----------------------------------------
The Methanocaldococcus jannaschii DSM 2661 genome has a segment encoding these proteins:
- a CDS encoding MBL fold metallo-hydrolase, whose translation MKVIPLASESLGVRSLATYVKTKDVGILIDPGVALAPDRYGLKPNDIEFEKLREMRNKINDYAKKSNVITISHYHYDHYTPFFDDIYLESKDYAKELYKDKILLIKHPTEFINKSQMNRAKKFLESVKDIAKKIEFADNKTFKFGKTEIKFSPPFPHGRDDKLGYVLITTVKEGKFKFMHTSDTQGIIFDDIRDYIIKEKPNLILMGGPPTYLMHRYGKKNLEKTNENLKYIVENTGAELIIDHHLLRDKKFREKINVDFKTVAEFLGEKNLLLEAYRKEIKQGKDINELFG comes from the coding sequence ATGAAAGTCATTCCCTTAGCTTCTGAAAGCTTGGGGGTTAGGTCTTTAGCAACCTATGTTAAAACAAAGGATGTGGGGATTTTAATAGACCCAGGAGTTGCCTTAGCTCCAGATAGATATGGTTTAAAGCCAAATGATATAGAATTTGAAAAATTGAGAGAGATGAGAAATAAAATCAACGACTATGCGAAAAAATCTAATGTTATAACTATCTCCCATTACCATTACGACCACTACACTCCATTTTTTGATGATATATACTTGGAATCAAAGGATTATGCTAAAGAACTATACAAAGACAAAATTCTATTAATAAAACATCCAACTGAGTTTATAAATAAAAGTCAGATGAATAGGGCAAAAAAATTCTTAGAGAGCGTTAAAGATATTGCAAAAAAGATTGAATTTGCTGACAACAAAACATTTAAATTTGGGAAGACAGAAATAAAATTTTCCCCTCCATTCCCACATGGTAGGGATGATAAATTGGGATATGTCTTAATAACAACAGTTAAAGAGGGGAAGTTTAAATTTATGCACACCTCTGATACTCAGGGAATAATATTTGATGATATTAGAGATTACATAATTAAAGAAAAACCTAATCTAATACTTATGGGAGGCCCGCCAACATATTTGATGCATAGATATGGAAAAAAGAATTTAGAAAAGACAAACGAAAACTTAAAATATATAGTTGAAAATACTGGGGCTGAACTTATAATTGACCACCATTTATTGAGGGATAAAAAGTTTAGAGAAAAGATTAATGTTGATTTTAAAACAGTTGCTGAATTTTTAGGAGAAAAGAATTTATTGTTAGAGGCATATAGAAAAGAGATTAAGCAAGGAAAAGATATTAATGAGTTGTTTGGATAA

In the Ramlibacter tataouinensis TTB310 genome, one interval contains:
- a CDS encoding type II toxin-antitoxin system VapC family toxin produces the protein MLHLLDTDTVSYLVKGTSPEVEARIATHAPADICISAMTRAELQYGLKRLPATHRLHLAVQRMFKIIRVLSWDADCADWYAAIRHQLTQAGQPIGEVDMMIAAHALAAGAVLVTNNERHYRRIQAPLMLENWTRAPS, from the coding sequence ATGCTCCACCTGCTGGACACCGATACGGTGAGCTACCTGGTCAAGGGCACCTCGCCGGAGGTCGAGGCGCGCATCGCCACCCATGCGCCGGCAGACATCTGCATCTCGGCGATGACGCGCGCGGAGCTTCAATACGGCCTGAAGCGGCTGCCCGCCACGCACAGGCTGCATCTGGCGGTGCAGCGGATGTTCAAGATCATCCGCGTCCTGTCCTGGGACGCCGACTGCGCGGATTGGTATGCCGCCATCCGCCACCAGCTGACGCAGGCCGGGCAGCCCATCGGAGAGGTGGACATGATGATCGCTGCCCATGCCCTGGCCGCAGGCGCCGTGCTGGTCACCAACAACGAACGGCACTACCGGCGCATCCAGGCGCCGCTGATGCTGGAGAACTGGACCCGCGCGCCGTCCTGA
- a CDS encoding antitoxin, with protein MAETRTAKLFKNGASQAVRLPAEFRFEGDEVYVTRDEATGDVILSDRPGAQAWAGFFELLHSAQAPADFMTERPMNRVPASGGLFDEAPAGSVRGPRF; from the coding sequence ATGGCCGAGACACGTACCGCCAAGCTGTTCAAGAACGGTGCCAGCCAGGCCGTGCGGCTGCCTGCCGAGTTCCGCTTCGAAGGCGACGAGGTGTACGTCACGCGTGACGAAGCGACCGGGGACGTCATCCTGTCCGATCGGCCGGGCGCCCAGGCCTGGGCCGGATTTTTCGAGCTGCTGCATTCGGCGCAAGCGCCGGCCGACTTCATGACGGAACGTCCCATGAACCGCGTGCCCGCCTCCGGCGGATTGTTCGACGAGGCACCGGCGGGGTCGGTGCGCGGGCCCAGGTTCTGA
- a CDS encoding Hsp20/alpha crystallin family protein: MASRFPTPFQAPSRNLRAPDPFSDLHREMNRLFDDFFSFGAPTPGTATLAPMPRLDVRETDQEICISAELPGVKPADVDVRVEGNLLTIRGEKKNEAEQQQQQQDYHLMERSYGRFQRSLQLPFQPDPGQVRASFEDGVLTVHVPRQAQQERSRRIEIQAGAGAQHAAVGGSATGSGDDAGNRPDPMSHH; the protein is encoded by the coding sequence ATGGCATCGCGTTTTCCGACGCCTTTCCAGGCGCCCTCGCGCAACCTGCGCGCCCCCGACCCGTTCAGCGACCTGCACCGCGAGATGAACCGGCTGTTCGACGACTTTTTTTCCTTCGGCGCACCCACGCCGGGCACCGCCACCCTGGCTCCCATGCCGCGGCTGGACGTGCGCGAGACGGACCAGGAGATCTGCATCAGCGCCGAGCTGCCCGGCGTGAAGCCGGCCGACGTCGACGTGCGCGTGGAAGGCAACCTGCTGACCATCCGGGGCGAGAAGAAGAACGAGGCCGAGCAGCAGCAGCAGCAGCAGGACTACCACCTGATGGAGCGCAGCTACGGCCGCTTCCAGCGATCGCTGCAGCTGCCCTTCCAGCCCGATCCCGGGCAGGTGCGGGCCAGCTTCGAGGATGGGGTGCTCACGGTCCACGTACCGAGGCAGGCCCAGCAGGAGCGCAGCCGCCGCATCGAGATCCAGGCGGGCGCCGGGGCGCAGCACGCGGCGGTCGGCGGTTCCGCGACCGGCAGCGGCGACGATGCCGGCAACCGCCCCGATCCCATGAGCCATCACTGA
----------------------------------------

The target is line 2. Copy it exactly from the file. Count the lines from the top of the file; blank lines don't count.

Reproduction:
- a CDS encoding MBL fold metallo-hydrolase, whose translation MKVIPLASESLGVRSLATYVKTKDVGILIDPGVALAPDRYGLKPNDIEFEKLREMRNKINDYAKKSNVITISHYHYDHYTPFFDDIYLESKDYAKELYKDKILLIKHPTEFINKSQMNRAKKFLESVKDIAKKIEFADNKTFKFGKTEIKFSPPFPHGRDDKLGYVLITTVKEGKFKFMHTSDTQGIIFDDIRDYIIKEKPNLILMGGPPTYLMHRYGKKNLEKTNENLKYIVENTGAELIIDHHLLRDKKFREKINVDFKTVAEFLGEKNLLLEAYRKEIKQGKDINELFG comes from the coding sequence ATGAAAGTCATTCCCTTAGCTTCTGAAAGCTTGGGGGTTAGGTCTTTAGCAACCTATGTTAAAACAAAGGATGTGGGGATTTTAATAGACCCAGGAGTTGCCTTAGCTCCAGATAGATATGGTTTAAAGCCAAATGATATAGAATTTGAAAAATTGAGAGAGATGAGAAATAAAATCAACGACTATGCGAAAAAATCTAATGTTATAACTATCTCCCATTACCATTACGACCACTACACTCCATTTTTTGATGATATATACTTGGAATCAAAGGATTATGCTAAAGAACTATACAAAGACAAAATTCTATTAATAAAACATCCAACTGAGTTTATAAATAAAAGTCAGATGAATAGGGCAAAAAAATTCTTAGAGAGCGTTAAAGATATTGCAAAAAAGATTGAATTTGCTGACAACAAAACATTTAAATTTGGGAAGACAGAAATAAAATTTTCCCCTCCATTCCCACATGGTAGGGATGATAAATTGGGATATGTCTTAATAACAACAGTTAAAGAGGGGAAGTTTAAATTTATGCACACCTCTGATACTCAGGGAATAATATTTGATGATATTAGAGATTACATAATTAAAGAAAAACCTAATCTAATACTTATGGGAGGCCCGCCAACATATTTGATGCATAGATATGGAAAAAAGAATTTAGAAAAGACAAACGAAAACTTAAAATATATAGTTGAAAATACTGGGGCTGAACTTATAATTGACCACCATTTATTGAGGGATAAAAAGTTTAGAGAAAAGATTAATGTTGATTTTAAAACAGTTGCTGAATTTTTAGGAGAAAAGAATTTATTGTTAGAGGCATATAGAAAAGAGATTAAGCAAGGAAAAGATATTAATGAGTTGTTTGGATAA